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International Congress on Archives 2004 - pres 235 SHAPLEY CIT 01 E (Page 2)

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International Congress on Archives 2004 - pres 235 SHAPLEY CIT 01 E
International Congress on Archives
Digitisation on demand at the National Archives of Australia
Maggie Shapley

In April 2001, the National Archives of Australia introduced a digitisation on demand service. Through this
service digital copies of records in the Archives collection selected by the public are made available on the
Archives website. Almost three and a half years since the service was implemented, the Archives has
loaded over 4.2 million images of collection material to the website. This represents the delivery of over
one hundred thousand images per month. Today, I'd like to explain how this service was developed and
implemented and where we see this initiative heading.

The National Archives is the archives of the Australian government. Our collection largely dates from
Federation in 1901 and consists of some 265 kilometres of archives. We have a network of offices,
repositories and reading rooms in each of the eight State and Territory capital cities and our headquarters is
in Canberra.

Our collection consists of approximately 50 million records in a range of formats including paper files,
photographs, audiovisual records, maps and plans. We hold records of government departments, royal
commissions, the armed services, the Cabinet, and the papers of Australian Prime Ministers, Ministers and

Records are generally available for public access after 30 years. Our database RecordSearch is accessible
from our website but until the introduction of the digitisation on demand service in 2001, records had to be
consulted in the reading room in the office where they are located or photocopies were available for a fee.

Like all cultural institutions, the Archives is committed to promoting our collection and making it more
accessible. In any given year only a very small proportion of the collection is used by the public. The size
and distribution of the collection and the wide geographical distribution of Australia's population prevents
many people from having direct access to the collection. We hoped that promoting the collection would
lead to its greater use. Servicing increased use of the collection however, would require more resources
unless that use could occur without the intervention of reference staff.

The Internet and digital technology offered a solution to both these issues. It enabled us to put digital copies
of collection material on the website allowing members of the public to access the collection without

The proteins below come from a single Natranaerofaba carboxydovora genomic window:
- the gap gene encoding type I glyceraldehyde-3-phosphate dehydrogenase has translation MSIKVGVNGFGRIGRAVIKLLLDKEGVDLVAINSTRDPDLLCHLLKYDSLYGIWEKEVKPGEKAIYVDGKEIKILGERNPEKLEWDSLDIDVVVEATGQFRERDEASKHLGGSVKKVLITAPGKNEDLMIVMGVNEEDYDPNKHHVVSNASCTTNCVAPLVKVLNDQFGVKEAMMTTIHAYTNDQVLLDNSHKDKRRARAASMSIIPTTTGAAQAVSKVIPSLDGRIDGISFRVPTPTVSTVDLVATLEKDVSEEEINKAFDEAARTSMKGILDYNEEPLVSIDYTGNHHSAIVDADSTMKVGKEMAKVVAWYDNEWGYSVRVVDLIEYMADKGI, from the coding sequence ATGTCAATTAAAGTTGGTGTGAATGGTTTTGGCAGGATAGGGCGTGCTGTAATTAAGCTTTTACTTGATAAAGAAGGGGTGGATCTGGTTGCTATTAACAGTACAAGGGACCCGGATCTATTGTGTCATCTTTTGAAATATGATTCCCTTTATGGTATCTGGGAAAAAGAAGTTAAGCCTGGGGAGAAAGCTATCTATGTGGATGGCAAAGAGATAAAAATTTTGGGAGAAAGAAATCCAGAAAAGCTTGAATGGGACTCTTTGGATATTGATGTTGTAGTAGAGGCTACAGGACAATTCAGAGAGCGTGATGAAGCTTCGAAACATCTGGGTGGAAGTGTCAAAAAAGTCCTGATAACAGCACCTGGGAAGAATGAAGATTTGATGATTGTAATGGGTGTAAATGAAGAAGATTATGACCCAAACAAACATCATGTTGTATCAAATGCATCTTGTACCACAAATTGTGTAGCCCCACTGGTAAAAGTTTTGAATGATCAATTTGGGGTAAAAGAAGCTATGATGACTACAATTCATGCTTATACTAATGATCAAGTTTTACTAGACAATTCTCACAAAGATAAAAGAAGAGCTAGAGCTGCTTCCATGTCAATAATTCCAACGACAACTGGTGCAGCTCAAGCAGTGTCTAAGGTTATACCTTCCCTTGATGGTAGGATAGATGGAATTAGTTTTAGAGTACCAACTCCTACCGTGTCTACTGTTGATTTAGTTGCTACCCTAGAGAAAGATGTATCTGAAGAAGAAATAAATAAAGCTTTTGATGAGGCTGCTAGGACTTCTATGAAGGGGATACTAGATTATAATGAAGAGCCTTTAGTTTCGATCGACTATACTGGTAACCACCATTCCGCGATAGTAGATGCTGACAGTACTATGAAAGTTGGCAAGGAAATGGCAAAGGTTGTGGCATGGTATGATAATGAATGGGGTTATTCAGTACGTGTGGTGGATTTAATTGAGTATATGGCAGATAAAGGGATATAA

needing the assistance of an Archives reference officer.

In 1998 we took a small step into the digital world when we made digital images of some of our
photographic collection available on our website through our PhotoSearch database. Initially PhotoSearch
contained captions for 130,000 photographs, only a small proportion of our photographic collection, and
digital images for some 10,000 captions. We planned to progressively make more images available online.
We also offered the public the opportunity to select captions of interest and request that the associated
image be made available online, free of charge. Meanwhile we are adding more captions. There are now
over 500,000 captions for photographs from our collection and over 90,000 images online.

These images in PhotoSearch are also available through Picture Australia. I'll say more about Picture
Australia later. The success of the PhotoSearch initiative led us to consider making collection material in
other formats available online, particularly paper files, which are the predominant format in our collection.
This would allow the collection to be used online at the time and place chosen by the researcher removing
the cost and distance barriers which previously had impeded access. We anticipated that making the
collection available this way would see a decline in the number of researchers visiting our reading rooms
allowing resources to be directed to other priority tasks.

Digitisation trials

In 2000, the Archives began a series of trials to investigate digitisation using a number of different methods
to determine the most appropriate means of producing large quantities of images quickly and cheaply.

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